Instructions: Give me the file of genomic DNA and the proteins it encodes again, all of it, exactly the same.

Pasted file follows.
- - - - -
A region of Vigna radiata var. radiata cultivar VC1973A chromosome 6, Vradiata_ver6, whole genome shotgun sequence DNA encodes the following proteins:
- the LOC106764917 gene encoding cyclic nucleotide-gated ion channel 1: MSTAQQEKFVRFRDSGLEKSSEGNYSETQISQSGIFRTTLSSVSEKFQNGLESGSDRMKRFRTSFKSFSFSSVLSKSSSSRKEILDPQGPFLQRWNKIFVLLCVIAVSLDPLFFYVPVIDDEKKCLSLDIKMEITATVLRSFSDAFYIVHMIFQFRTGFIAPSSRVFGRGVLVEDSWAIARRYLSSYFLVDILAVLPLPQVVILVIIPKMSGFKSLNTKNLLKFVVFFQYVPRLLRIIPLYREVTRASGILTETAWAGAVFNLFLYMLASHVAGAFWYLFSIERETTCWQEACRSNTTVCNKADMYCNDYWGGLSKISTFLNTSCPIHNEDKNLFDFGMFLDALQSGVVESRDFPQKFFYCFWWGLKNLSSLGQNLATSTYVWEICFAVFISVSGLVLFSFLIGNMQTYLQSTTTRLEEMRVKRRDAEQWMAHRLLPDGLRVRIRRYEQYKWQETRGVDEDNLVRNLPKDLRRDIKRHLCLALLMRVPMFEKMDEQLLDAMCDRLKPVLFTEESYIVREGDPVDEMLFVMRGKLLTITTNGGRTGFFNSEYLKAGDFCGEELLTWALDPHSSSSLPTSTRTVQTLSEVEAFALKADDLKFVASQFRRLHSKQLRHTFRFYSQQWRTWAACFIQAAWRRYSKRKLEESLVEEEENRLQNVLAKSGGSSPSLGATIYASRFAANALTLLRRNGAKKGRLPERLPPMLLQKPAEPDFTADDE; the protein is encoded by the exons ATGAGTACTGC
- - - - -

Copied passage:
A region of Vigna radiata var. radiata cultivar VC1973A chromosome 6, Vradiata_ver6, whole genome shotgun sequence DNA encodes the following proteins:
- the LOC106764917 gene encoding cyclic nucleotide-gated ion channel 1: MSTAQQEKFVRFRDSGLEKSSEGNYSETQISQSGIFRTTLSSVSEKFQNGLESGSDRMKRFRTSFKSFSFSSVLSKSSSSRKEILDPQGPFLQRWNKIFVLLCVIAVSLDPLFFYVPVIDDEKKCLSLDIKMEITATVLRSFSDAFYIVHMIFQFRTGFIAPSSRVFGRGVLVEDSWAIARRYLSSYFLVDILAVLPLPQVVILVIIPKMSGFKSLNTKNLLKFVVFFQYVPRLLRIIPLYREVTRASGILTETAWAGAVFNLFLYMLASHVAGAFWYLFSIERETTCWQEACRSNTTVCNKADMYCNDYWGGLSKISTFLNTSCPIHNEDKNLFDFGMFLDALQSGVVESRDFPQKFFYCFWWGLKNLSSLGQNLATSTYVWEICFAVFISVSGLVLFSFLIGNMQTYLQSTTTRLEEMRVKRRDAEQWMAHRLLPDGLRVRIRRYEQYKWQETRGVDEDNLVRNLPKDLRRDIKRHLCLALLMRVPMFEKMDEQLLDAMCDRLKPVLFTEESYIVREGDPVDEMLFVMRGKLLTITTNGGRTGFFNSEYLKAGDFCGEELLTWALDPHSSSSLPTSTRTVQTLSEVEAFALKADDLKFVASQFRRLHSKQLRHTFRFYSQQWRTWAACFIQAAWRRYSKRKLEESLVEEEENRLQNVLAKSGGSSPSLGATIYASRFAANALTLLRRNGAKKGRLPERLPPMLLQKPAEPDFTADDE; the protein is encoded by the exons ATGAGTACTGC